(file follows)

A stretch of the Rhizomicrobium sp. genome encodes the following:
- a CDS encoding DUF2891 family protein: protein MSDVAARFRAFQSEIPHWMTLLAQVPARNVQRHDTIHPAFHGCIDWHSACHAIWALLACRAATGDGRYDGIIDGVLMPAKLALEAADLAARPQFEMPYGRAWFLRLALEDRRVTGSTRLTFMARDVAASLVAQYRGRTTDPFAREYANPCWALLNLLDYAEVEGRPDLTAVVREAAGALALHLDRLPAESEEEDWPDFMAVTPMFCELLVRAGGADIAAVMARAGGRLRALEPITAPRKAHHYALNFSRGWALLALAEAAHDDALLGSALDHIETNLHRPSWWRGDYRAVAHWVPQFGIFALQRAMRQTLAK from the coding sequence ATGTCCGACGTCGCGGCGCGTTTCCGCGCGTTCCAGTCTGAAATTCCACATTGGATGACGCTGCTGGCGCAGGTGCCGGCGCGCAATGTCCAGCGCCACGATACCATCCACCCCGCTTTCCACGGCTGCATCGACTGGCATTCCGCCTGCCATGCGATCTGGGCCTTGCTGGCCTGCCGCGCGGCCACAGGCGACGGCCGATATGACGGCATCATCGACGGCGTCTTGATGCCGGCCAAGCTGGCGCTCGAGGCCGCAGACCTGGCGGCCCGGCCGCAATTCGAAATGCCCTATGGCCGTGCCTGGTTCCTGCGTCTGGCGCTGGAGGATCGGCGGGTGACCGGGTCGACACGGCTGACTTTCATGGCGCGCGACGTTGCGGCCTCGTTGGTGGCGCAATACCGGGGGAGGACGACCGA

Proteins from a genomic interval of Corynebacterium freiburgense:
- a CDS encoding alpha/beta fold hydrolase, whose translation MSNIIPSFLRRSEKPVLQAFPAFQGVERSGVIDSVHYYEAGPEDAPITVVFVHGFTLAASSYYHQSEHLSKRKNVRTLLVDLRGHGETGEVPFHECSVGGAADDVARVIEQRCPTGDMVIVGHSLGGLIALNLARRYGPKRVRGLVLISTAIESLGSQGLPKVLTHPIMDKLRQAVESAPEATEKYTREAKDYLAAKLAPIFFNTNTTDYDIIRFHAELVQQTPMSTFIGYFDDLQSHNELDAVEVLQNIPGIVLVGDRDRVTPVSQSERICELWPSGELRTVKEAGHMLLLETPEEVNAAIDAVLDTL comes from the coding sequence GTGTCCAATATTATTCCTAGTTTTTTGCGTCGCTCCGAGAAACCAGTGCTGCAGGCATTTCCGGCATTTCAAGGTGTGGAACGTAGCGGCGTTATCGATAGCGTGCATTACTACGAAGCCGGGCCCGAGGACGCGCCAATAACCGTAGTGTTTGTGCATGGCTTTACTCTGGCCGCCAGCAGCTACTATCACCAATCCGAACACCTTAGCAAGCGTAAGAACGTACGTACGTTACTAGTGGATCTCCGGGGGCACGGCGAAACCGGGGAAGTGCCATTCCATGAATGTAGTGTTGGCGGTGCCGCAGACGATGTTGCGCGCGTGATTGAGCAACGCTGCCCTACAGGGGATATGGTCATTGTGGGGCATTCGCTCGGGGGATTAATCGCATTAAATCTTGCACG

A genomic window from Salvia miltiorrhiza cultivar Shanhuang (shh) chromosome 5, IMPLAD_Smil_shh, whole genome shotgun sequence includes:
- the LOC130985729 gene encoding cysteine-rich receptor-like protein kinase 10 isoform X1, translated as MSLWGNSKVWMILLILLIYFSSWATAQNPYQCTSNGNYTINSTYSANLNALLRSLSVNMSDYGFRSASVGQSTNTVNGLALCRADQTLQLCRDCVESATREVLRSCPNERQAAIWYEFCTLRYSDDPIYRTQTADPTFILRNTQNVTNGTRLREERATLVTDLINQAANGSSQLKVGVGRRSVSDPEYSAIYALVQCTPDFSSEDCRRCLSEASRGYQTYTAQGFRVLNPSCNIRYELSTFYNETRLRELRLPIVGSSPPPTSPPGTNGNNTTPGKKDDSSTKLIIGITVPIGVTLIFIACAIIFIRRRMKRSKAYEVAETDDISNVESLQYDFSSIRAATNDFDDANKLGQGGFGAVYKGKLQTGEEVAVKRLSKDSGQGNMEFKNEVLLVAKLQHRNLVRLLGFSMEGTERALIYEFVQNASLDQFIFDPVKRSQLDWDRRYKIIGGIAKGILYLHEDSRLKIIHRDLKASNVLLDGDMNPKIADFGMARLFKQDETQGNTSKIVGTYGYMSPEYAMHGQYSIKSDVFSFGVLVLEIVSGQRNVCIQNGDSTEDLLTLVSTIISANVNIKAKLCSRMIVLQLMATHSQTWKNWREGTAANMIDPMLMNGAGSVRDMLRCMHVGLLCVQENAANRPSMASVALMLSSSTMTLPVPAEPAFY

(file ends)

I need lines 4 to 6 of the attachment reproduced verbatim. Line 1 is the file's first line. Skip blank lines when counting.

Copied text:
- a CDS encoding alpha/beta fold hydrolase, whose translation MSNIIPSFLRRSEKPVLQAFPAFQGVERSGVIDSVHYYEAGPEDAPITVVFVHGFTLAASSYYHQSEHLSKRKNVRTLLVDLRGHGETGEVPFHECSVGGAADDVARVIEQRCPTGDMVIVGHSLGGLIALNLARRYGPKRVRGLVLISTAIESLGSQGLPKVLTHPIMDKLRQAVESAPEATEKYTREAKDYLAAKLAPIFFNTNTTDYDIIRFHAELVQQTPMSTFIGYFDDLQSHNELDAVEVLQNIPGIVLVGDRDRVTPVSQSERICELWPSGELRTVKEAGHMLLLETPEEVNAAIDAVLDTL comes from the coding sequence GTGTCCAATATTATTCCTAGTTTTTTGCGTCGCTCCGAGAAACCAGTGCTGCAGGCATTTCCGGCATTTCAAGGTGTGGAACGTAGCGGCGTTATCGATAGCGTGCATTACTACGAAGCCGGGCCCGAGGACGCGCCAATAACCGTAGTGTTTGTGCATGGCTTTACTCTGGCCGCCAGCAGCTACTATCACCAATCCGAACACCTTAGCAAGCGTAAGAACGTACGTACGTTACTAGTGGATCTCCGGGGGCACGGCGAAACCGGGGAAGTGCCATTCCATGAATGTAGTGTTGGCGGTGCCGCAGACGATGTTGCGCGCGTGATTGAGCAACGCTGCCCTACAGGGGATATGGTCATTGTGGGGCATTCGCTCGGGGGATTAATCGCATTAAATCTTGCACG

A genomic window from Salvia miltiorrhiza cultivar Shanhuang (shh) chromosome 5, IMPLAD_Smil_shh, whole genome shotgun sequence includes:
- the LOC130985729 gene encoding cysteine-rich receptor-like protein kinase 10 isoform X1, translated as MSLWGNSKVWMILLILLIYFSSWATAQNPYQCTSNGNYTINSTYSANLNALLRSLSVNMSDYGFRSASVGQSTNTVNGLALCRADQTLQLCRDCVESATREVLRSCPNERQAAIWYEFCTLRYSDDPIYRTQTADPTFILRNTQNVTNGTRLREERATLVTDLINQAANGSSQLKVGVGRRSVSDPEYSAIYALVQCTPDFSSEDCRRCLSEASRGYQTYTAQGFRVLNPSCNIRYELSTFYNETRLRELRLPIVGSSPPPTSPPGTNGNNTTPGKKDDSSTKLIIGITVPIGVTLIFIACAIIFIRRRMKRSKAYEVAETDDISNVESLQYDFSSIRAATNDFDDANKLGQGGFGAVYKGKLQTGEEVAVKRLSKDSGQGNMEFKNEVLLVAKLQHRNLVRLLGFSMEGTERALIYEFVQNASLDQFIFDPVKRSQLDWDRRYKIIGGIAKGILYLHEDSRLKIIHRDLKASNVLLDGDMNPKIADFGMARLFKQDETQGNTSKIVGTYGYMSPEYAMHGQYSIKSDVFSFGVLVLEIVSGQRNVCIQNGDSTEDLLTLVSTIISANVNIKAKLCSRMIVLQLMATHSQTWKNWREGTAANMIDPMLMNGAGSVRDMLRCMHVGLLCVQENAANRPSMASVALMLSSSTMTLPVPAEPAFY